Evergreen Memorial Gardens
Edmonton, Alberta

There will be a service to pay your respects to Laurel’s family at 1:30 p.m.

Sincerely and in solidarity,

Kevin King
Regional Vice-President
Union of National Employees, PSAC

May is Asian Heritage Month

May is Asian Heritage Month. Let’s encourage everyone to learn more about this month and celebrate the contributions Asian-Canadians have made – and continue to make – to Canada!

As B.C. Minister of State for Multiculturalism John Yap recently wrote, the definition of Asian is fairly broad and inclusive. “Asian Heritage Month celebrates a long list of people who come from, or whose ancestors came from; East Asia – China, Hong Kong, Japan, Mongolia, North Korea, South Korea, Taiwan; South Asia – Bangladesh, Bhutan, India, Maldives, Nepal, Pakistan, Sri Lanka; Central Asia – Afghanistan, Kazakhstan, Kyrgyzstan, Tajikistan, Turkmenistan, Uzbekistan; and Southeast Asia – Brunei, Cambodia, Indonesia, Laos, Malaysia, Myanmar, Philippines, Singapore, Thailand, Vietnam,” wrote Yap.

As a person who came from Brunei Darussalam, in Southeast Asia, and who is of Chinese ancestry, Asian Heritage Month is especially meaningful to me. I had a lot to learn when I first arrived in Canada; its vast geography, its people, its government, its education system and, of course, human rights.

On the other hand, my immigration to Canada has given others a chance to learn about the unique aspects of Southeast Asian and Chinese culture. Today, as Canadians, we appreciate our country’s rich Asian-Canadian diversity and its many different ethnicities, languages and traditions.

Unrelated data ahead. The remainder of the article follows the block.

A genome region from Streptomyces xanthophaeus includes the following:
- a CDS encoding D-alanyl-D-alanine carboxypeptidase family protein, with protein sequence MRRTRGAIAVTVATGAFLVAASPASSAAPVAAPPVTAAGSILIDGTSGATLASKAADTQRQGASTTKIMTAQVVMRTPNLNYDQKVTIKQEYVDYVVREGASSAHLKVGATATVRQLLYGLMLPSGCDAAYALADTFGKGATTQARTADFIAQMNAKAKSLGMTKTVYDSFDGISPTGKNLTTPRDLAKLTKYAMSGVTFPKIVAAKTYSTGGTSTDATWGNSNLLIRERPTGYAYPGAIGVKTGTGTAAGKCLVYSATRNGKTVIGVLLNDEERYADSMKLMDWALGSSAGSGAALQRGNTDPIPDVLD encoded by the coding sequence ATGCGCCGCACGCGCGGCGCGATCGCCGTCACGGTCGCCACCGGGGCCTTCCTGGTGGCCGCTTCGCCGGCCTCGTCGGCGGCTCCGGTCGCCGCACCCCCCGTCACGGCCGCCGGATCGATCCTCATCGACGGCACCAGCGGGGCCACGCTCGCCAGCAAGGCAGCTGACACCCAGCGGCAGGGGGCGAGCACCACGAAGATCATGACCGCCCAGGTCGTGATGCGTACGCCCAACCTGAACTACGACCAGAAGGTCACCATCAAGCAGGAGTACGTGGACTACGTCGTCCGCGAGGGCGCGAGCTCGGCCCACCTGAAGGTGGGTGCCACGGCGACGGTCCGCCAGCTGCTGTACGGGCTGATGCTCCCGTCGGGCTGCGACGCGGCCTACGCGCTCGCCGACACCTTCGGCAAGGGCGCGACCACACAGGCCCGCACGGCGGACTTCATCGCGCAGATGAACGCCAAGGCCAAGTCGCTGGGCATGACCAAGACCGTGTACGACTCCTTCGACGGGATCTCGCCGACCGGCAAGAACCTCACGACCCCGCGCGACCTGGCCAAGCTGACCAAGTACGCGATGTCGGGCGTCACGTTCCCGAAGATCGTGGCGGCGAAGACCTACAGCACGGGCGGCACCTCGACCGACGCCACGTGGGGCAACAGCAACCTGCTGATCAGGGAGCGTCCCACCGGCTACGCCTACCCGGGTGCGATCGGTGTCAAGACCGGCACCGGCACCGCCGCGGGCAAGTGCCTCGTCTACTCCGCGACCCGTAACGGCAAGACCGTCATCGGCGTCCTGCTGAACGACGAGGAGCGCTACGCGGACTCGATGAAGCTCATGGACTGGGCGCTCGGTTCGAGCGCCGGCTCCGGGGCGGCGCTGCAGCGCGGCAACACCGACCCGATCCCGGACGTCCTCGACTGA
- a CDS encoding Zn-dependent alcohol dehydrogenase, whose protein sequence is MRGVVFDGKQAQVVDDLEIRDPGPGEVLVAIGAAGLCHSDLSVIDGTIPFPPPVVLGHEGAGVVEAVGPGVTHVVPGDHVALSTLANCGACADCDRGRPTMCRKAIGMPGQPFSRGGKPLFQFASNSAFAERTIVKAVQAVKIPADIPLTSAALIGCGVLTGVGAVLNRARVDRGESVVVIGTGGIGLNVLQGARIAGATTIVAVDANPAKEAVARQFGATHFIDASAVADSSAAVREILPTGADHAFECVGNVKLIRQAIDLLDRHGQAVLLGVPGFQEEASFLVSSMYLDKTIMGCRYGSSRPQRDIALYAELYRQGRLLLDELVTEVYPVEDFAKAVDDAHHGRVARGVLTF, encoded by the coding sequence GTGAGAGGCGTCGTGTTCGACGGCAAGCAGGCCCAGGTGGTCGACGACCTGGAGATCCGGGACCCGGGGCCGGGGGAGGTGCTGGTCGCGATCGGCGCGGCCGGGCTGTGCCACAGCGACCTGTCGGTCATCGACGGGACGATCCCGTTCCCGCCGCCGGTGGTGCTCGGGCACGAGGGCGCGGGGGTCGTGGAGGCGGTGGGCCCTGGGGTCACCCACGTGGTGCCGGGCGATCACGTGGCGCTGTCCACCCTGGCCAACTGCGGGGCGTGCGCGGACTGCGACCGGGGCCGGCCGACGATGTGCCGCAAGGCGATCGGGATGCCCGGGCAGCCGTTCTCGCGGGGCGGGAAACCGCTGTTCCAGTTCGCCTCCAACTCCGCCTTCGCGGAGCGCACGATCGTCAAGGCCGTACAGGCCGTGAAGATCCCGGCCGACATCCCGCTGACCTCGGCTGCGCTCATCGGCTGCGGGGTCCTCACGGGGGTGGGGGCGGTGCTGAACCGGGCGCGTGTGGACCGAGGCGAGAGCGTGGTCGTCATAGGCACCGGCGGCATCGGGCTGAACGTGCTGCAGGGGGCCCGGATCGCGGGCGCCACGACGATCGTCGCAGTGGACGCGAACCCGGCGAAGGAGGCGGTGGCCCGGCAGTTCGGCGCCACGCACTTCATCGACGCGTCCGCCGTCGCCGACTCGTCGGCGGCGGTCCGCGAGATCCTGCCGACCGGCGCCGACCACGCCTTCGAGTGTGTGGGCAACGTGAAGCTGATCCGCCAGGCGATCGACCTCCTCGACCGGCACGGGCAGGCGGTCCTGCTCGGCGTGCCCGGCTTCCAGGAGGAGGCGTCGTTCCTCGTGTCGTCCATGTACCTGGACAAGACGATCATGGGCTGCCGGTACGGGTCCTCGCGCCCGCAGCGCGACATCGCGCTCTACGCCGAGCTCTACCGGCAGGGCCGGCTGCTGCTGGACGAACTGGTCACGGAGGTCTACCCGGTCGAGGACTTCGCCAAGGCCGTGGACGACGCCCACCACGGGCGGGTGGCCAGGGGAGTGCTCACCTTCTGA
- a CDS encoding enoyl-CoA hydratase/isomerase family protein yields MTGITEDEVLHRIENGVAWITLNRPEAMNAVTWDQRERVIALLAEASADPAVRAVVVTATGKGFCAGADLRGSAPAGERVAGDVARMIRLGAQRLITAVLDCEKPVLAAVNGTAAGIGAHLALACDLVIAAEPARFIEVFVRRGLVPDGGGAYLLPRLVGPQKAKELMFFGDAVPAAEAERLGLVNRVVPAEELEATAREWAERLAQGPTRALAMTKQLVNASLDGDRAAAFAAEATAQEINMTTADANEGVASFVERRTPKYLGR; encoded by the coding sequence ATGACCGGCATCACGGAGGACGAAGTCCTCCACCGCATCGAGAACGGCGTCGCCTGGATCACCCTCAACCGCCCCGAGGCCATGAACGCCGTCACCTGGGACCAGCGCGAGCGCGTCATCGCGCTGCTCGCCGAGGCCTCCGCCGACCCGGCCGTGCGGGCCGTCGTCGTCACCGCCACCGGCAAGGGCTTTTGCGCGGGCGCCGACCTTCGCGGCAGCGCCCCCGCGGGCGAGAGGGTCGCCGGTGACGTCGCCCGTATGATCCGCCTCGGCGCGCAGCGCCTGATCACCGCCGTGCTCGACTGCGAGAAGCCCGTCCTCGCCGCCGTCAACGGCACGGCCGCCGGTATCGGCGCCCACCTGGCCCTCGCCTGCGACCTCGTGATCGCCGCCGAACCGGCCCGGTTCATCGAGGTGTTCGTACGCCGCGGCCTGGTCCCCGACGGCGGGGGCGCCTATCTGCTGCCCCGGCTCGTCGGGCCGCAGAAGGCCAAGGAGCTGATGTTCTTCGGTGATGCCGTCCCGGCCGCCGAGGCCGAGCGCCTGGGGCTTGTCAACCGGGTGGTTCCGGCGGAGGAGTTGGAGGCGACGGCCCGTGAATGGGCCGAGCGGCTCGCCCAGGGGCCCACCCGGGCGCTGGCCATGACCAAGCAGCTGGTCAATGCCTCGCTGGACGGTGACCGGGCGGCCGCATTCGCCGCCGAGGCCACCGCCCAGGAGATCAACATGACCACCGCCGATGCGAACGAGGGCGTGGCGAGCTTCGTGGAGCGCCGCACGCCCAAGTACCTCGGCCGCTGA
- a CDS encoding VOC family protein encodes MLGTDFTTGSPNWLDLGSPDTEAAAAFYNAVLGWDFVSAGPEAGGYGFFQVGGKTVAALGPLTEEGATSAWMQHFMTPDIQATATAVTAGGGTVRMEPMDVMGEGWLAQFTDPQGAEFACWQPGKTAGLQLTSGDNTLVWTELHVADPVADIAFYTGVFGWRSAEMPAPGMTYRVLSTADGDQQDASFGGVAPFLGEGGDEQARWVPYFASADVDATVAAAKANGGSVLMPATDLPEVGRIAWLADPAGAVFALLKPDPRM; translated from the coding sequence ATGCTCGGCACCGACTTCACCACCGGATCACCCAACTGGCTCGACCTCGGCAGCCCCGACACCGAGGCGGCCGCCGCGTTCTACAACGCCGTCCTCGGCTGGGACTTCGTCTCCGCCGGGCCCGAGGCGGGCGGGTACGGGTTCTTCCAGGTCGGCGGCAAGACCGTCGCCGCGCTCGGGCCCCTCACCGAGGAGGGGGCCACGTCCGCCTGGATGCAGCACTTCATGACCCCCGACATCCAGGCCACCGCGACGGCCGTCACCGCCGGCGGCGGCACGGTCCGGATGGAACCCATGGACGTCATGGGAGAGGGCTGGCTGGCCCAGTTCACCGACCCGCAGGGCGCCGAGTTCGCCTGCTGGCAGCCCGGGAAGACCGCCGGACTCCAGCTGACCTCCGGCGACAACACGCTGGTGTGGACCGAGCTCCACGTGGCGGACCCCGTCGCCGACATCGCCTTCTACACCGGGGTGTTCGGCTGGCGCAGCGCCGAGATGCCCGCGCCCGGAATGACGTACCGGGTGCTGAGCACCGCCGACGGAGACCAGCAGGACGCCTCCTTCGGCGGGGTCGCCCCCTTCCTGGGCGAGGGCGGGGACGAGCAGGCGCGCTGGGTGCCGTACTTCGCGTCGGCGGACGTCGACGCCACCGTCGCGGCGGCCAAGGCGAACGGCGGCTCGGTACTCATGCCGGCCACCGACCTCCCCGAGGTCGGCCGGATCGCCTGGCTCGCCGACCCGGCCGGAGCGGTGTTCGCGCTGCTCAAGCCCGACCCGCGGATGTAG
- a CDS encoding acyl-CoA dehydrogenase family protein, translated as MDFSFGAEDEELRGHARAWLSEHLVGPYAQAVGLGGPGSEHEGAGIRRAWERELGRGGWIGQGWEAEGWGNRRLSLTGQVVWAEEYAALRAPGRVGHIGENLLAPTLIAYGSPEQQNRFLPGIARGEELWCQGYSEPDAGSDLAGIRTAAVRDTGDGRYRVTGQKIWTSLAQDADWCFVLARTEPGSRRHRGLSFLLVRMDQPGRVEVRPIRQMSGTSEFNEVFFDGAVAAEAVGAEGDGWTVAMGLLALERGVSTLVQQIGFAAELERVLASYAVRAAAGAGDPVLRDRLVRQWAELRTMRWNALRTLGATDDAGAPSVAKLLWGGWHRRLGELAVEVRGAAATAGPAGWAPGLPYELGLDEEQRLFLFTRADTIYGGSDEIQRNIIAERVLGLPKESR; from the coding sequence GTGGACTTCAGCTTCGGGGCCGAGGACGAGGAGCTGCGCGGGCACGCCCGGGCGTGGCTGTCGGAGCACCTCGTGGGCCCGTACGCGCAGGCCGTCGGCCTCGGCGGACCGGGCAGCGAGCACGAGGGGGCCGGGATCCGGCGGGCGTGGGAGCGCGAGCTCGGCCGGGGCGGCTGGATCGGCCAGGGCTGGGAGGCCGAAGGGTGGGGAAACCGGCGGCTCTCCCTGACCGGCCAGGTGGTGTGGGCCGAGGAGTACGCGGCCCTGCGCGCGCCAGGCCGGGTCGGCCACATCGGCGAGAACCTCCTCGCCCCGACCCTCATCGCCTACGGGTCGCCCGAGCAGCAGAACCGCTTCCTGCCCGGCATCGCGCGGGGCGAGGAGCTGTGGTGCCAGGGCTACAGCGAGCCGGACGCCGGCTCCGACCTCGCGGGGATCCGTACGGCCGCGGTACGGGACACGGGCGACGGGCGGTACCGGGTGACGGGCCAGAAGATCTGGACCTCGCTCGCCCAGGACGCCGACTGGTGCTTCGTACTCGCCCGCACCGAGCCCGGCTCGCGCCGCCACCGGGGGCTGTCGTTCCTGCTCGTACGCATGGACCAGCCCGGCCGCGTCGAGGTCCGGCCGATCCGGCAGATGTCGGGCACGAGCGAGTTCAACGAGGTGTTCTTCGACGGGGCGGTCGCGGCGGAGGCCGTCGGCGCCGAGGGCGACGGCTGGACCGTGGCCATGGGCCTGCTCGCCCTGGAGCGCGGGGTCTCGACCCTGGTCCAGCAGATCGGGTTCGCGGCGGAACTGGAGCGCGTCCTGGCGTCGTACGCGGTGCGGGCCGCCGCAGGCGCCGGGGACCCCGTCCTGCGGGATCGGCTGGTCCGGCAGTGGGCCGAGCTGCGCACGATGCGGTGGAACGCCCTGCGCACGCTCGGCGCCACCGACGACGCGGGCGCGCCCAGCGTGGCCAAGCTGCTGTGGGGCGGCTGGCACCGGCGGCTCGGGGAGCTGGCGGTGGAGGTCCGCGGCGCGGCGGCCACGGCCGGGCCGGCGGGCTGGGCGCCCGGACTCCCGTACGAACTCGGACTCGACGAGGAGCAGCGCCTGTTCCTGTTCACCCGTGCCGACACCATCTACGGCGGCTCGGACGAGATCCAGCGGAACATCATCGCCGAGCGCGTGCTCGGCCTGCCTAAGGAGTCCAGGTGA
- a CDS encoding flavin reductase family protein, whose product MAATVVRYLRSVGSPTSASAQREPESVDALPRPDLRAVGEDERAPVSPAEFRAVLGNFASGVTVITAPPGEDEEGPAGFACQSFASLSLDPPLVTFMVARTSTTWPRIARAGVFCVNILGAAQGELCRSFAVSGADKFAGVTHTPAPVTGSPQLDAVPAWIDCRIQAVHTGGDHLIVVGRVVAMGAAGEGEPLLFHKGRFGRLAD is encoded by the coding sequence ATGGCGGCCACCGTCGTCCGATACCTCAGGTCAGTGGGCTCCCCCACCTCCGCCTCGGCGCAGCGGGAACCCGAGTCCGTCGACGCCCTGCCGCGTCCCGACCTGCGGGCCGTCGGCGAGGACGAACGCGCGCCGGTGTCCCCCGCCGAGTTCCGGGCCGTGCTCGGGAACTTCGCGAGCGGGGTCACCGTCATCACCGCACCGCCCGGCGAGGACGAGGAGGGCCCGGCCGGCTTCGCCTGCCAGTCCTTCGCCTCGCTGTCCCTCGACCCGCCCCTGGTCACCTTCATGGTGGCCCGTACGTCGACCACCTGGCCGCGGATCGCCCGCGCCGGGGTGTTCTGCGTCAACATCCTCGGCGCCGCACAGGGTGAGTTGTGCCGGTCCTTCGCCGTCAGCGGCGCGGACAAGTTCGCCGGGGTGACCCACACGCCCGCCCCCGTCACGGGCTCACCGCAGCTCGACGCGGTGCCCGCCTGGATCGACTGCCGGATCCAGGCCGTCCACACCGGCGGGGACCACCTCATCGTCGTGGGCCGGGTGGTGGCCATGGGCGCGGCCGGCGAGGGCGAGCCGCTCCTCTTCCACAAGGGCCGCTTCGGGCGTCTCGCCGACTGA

Finally, as an Asian British Columbian, I am pleased to share with you that on Monday, May 7, 2012 – after 70 years – the Province of British Columbia formally apologized to the Japanese-Canadian community for the internment of thousands of people during the Second World War. For more details, please refer to this article by the CBC.

Enjoy reading and have a great week.

International Day Against Homophobia – May 17

I expect that we’ve all heard the story about the small town gay boy or lesbian who moves to the city in order to escape the constraints of small-minded bigotry. That was my life and homophobia was just a regular part of it – like eating, sleeping and walking the dog. Imagine living with a persistent fear of being discovered that lingered under the surface of every activity. No one knew my secret – except every boy in my high school who managed to sniff out my fear like hungry dogs.

In grade 10, the son of a rich business owner in my town held me in a headlock while he demanded that I tell him that I loved him. Several of his friends watched me confess my love. I’m not sure if the love was mutual. One of my friends was also there to witness the spectacle. Saying those words was humiliating because it exposed me for what I really was – a boy who loved other boys. There was also another guy in high school that called me “Klinger”; a reference to a character from the TV Show Mash who dressed in women’s clothes in order to get a psychiatric discharge.  He was a friend. I’ve never told him how much that name hurt me.  We’re no longer friends and I’ve never told him why.

After graduating from high school in 1985, I moved to Vancouver and never looked back. I was free to reinvent myself, but without the extravagant hand gestures and exuberant joy that made me who I was in high school. I lost a piece of myself because of homophobia.

I know that my story may seem a little dated, given that many kids are coming out in high school now. But this fear of gay and lesbian people persists in religion and within our governments and institutions. Many of our workplaces are safe, but some are not. I think there are still many people out there like my friend – the one whose nickname made me feel so unsafe and exposed. He didn’t know how to act or what to do when confronted with someone different.

We all need to make ourselves aware of what homophobia is and how it can be fought.  It can be brutal and it can also be subtle…  either way, it hurts.